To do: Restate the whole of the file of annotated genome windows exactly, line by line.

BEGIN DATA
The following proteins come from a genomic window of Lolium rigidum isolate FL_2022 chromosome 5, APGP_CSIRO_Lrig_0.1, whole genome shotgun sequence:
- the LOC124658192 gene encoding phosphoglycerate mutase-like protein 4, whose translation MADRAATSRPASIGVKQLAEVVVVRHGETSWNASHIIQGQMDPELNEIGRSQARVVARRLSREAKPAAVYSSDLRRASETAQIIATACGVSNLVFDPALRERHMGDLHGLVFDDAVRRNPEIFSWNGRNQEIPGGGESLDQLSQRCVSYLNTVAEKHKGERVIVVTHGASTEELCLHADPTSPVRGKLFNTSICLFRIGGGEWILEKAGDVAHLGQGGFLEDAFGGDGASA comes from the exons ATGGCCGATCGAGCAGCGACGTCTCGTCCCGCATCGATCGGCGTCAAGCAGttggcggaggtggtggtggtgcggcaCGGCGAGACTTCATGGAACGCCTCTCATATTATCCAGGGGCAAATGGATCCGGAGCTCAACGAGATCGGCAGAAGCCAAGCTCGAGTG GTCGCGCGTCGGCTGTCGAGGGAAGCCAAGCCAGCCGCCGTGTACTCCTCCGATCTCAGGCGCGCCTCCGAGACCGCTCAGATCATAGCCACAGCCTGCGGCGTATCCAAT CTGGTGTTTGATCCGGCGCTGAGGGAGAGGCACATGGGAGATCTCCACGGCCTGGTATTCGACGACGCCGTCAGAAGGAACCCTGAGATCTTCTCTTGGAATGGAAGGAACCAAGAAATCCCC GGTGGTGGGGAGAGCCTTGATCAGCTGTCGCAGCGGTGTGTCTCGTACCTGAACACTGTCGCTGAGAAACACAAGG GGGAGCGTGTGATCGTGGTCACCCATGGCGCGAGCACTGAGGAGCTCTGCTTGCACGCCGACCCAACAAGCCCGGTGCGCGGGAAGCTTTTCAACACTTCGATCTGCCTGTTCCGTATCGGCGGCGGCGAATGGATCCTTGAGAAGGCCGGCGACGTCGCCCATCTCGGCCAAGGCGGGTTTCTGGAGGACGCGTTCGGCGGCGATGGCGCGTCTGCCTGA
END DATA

The following proteins come from a genomic window of Lolium rigidum isolate FL_2022 chromosome 5, APGP_CSIRO_Lrig_0.1, whole genome shotgun sequence:
- the LOC124658192 gene encoding phosphoglycerate mutase-like protein 4, whose translation MADRAATSRPASIGVKQLAEVVVVRHGETSWNASHIIQGQMDPELNEIGRSQARVVARRLSREAKPAAVYSSDLRRASETAQIIATACGVSNLVFDPALRERHMGDLHGLVFDDAVRRNPEIFSWNGRNQEIPGGGESLDQLSQRCVSYLNTVAEKHKGERVIVVTHGASTEELCLHADPTSPVRGKLFNTSICLFRIGGGEWILEKAGDVAHLGQGGFLEDAFGGDGASA comes from the exons ATGGCCGATCGAGCAGCGACGTCTCGTCCCGCATCGATCGGCGTCAAGCAGttggcggaggtggtggtggtgcggcaCGGCGAGACTTCATGGAACGCCTCTCATATTATCCAGGGGCAAATGGATCCGGAGCTCAACGAGATCGGCAGAAGCCAAGCTCGAGTG GTCGCGCGTCGGCTGTCGAGGGAAGCCAAGCCAGCCGCCGTGTACTCCTCCGATCTCAGGCGCGCCTCCGAGACCGCTCAGATCATAGCCACAGCCTGCGGCGTATCCAAT CTGGTGTTTGATCCGGCGCTGAGGGAGAGGCACATGGGAGATCTCCACGGCCTGGTATTCGACGACGCCGTCAGAAGGAACCCTGAGATCTTCTCTTGGAATGGAAGGAACCAAGAAATCCCC GGTGGTGGGGAGAGCCTTGATCAGCTGTCGCAGCGGTGTGTCTCGTACCTGAACACTGTCGCTGAGAAACACAAGG GGGAGCGTGTGATCGTGGTCACCCATGGCGCGAGCACTGAGGAGCTCTGCTTGCACGCCGACCCAACAAGCCCGGTGCGCGGGAAGCTTTTCAACACTTCGATCTGCCTGTTCCGTATCGGCGGCGGCGAATGGATCCTTGAGAAGGCCGGCGACGTCGCCCATCTCGGCCAAGGCGGGTTTCTGGAGGACGCGTTCGGCGGCGATGGCGCGTCTGCCTGA